I have so wanted to see some interesting bugs to report to the grandchildren.  My desire came out in a dream I had the other night of an elongated black beetle.  I stepped on it ever so lightly to stop it so I could collect it and describe it better - and then I woke up!  We have seen flies, of course, a couple of small spiders, and a couple of mosquitoes - we are glad we're not seeing many of those because they are the carriers of Malaria :(   We don't go out after dark as that is when mosquitoes are out!

On Saturday we went grocery shopping and furniture shopping with the Hobsons.  There is a very modern furniture store not far from our apartment and we ordered a cabinet to put in the bathroom.  It will be delivered some time in September.

Whenever we're out we see people selling things from little booths by the side of the road or on the sidewalks.   Here are some examples. 

The colorful bottles on the long boards are bottles of nail polish; you can get your fingernails and toenails done right on the street! 

I love this one of a cute little girl with her purse!

This group of craftsmen have a regular spot at one of the intersections.

We are very thankful for the elevator!  Then there is the washing routine for fruits and vegetables; they must be washed in a bleach solution for 30 seconds, then rinsed and dried.

Our regular Sunday schedule is to attend 5 hours of Church.  We go to all of the meetings for the Maputo 2 branch (8-11), and then stay for the last 2 hours of the Maputo 1 branch (10-1 p.m.).   I go to Primary and Dad goes to Priesthood and Sunday School.  In Primary, they teach everyone together in one big group instead of separating for classes.  They are teaching from the Primary 3 manual.  Are any of you grandchildren on the “Forgiving One Another” “The Lord Helps Missionaries” or “I Can Be a Missionary”?  In singing time, I bet most of you grandchildren are practicing for your Sacrament Meeting program.  That is what the children in these two branches are doing.  I am anxious to print out the music and Portuguese words to the songs "If the Savior Stood Beside Me" ("Se ao Meu Lado Estivesse Salvador") and "If I Listen With my Heart" ("Se Eu Escutar come o Coracão").  I want to learn the children’s names, but when I ask their name, I don't understand what they say. I have to have them write their name down and some of the littlest ones don't know how to write their name yet!  The 1st counselor in the Maputo 2 branch is going to get me a list next week.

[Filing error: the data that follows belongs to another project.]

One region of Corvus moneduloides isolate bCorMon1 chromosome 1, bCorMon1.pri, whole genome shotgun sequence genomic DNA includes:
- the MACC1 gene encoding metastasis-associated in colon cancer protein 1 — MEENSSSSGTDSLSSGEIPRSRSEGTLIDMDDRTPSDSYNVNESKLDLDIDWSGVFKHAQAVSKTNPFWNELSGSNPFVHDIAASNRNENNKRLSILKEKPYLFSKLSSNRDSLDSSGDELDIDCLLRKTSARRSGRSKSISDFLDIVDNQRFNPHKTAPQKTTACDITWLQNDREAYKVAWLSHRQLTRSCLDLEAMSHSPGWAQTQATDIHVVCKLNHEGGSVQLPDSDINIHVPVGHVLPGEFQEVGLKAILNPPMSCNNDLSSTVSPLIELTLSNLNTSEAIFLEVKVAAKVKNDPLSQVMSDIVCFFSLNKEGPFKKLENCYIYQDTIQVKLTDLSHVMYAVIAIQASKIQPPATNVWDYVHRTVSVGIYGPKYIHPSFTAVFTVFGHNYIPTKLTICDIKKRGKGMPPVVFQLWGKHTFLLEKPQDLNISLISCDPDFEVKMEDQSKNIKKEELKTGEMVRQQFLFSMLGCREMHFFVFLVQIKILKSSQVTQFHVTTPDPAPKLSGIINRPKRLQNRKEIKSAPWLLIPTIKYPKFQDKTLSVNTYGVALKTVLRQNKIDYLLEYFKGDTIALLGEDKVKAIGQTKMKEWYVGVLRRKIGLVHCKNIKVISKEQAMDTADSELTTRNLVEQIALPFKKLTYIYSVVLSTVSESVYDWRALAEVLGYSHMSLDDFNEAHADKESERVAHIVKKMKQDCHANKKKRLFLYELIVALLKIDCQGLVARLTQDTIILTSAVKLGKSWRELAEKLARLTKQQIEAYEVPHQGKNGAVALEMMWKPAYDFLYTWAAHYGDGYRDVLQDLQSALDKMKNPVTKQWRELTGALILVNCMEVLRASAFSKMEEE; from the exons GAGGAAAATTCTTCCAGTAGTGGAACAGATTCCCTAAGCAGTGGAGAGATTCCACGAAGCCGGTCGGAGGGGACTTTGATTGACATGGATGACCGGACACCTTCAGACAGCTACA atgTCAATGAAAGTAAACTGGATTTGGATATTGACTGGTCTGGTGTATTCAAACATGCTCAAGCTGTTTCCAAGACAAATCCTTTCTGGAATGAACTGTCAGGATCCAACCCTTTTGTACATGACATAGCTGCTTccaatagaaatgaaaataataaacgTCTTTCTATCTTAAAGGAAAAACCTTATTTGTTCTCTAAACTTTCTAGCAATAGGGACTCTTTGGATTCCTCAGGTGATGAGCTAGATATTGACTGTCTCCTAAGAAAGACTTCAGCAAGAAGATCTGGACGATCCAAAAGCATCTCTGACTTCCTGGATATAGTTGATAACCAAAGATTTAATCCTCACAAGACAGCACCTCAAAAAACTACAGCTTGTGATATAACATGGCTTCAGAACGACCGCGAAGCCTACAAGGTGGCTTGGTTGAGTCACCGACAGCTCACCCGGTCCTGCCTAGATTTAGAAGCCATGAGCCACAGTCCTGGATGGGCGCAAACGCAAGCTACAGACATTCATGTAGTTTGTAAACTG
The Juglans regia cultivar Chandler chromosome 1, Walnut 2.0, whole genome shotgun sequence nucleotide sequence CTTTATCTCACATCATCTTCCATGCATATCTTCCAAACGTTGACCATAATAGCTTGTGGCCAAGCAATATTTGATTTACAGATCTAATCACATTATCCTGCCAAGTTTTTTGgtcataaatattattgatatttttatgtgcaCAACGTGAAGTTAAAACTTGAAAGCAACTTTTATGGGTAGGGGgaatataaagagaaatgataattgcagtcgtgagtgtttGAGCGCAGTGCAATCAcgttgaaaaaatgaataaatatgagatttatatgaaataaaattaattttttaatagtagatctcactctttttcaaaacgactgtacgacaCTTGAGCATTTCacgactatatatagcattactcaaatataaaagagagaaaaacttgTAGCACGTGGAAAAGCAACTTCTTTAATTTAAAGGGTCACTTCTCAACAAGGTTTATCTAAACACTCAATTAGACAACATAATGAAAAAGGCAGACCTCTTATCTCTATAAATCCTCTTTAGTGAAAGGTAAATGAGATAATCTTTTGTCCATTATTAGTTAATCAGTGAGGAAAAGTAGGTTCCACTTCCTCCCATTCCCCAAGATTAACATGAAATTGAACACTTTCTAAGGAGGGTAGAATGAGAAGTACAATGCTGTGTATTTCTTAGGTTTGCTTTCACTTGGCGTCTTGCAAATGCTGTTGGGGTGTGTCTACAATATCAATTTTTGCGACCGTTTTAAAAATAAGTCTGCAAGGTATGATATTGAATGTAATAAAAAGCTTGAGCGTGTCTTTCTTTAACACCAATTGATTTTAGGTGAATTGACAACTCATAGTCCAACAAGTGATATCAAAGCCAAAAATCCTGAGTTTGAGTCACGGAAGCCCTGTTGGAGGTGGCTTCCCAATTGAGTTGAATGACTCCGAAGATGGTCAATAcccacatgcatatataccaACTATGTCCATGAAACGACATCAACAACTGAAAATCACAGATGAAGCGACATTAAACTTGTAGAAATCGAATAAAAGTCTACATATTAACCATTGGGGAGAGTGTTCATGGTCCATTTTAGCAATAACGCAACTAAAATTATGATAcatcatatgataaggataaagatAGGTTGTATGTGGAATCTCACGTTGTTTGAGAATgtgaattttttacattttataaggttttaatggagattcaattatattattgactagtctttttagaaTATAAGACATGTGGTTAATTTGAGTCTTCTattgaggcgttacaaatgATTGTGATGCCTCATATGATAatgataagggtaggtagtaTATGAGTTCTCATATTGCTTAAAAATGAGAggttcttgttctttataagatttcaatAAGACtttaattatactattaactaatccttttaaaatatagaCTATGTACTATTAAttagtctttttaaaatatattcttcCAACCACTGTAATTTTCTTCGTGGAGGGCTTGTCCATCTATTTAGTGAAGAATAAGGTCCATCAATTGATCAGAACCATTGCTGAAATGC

In sacrament meetings this week: A young single adult convert told how the gospel came into her life at a time when she needed it and her life was changed.  A young man told how his testimony grew as he saw unmarried couples being married and then all dressed in white with their children to be baptized.  The high councilor reminded us that though times change, the gospel remains the same.  A sister spoke of the importance of serving our neighbor.  Sister Kretly spoke of how we can endure our trial by putting faith in a loving God.  President Krety spoke of welcoming new members and investigators into the church where we support each other.  He encouraged parents to bring all children to church even though it takes patience.  We are helping the children to set patterns for their lives; step by step children learn  the gospel, grow to be strong youth who become missionaries, marry and have children of their own and the cycle continues.  Come to church and find peace and recharge your batteries.  God knows our hearts. 
On Sunday afternoon we went on a long walk.  We ended up at Jardim Tunduru Botanical Gardens which were "designed by the renowned English gardener, Thomas Honney, in 1885.  

The design of the garden was based on the gardens of the Sultan of Turkey and the King of Greece. Entering the park, a visitor will find a statue of Samora Machel, the first president of Mozambique. The gardens are filled with ferns, cycads and other exotic species of plants."  The gardens are exquisitely laid out, but are overgrown. Think Central Park but in Maputo. Here are some historical and some present pictures of the garden.

While we were in the park we heard this chattering sound in the trees.  I thought it was birds, but I couldn't see them.  Then we went to another part of the park and the chattering was louder.  I saw some bird-like things flying in the tall trees and then landing to join a big clump in the branches.  Then I saw one of them and it was hanging!  Yep, it was bats!  These pictures show the clumps in the trees, but we didn't get a picture of them flying.  Their wing spans were about 15" or more.  The pictures aren't very good as it was in the late afternoon and the park was pretty dark because it was overcast. 

We didn't stay around too long after that and made our way home to the apartment.  

No comments:

Post a Comment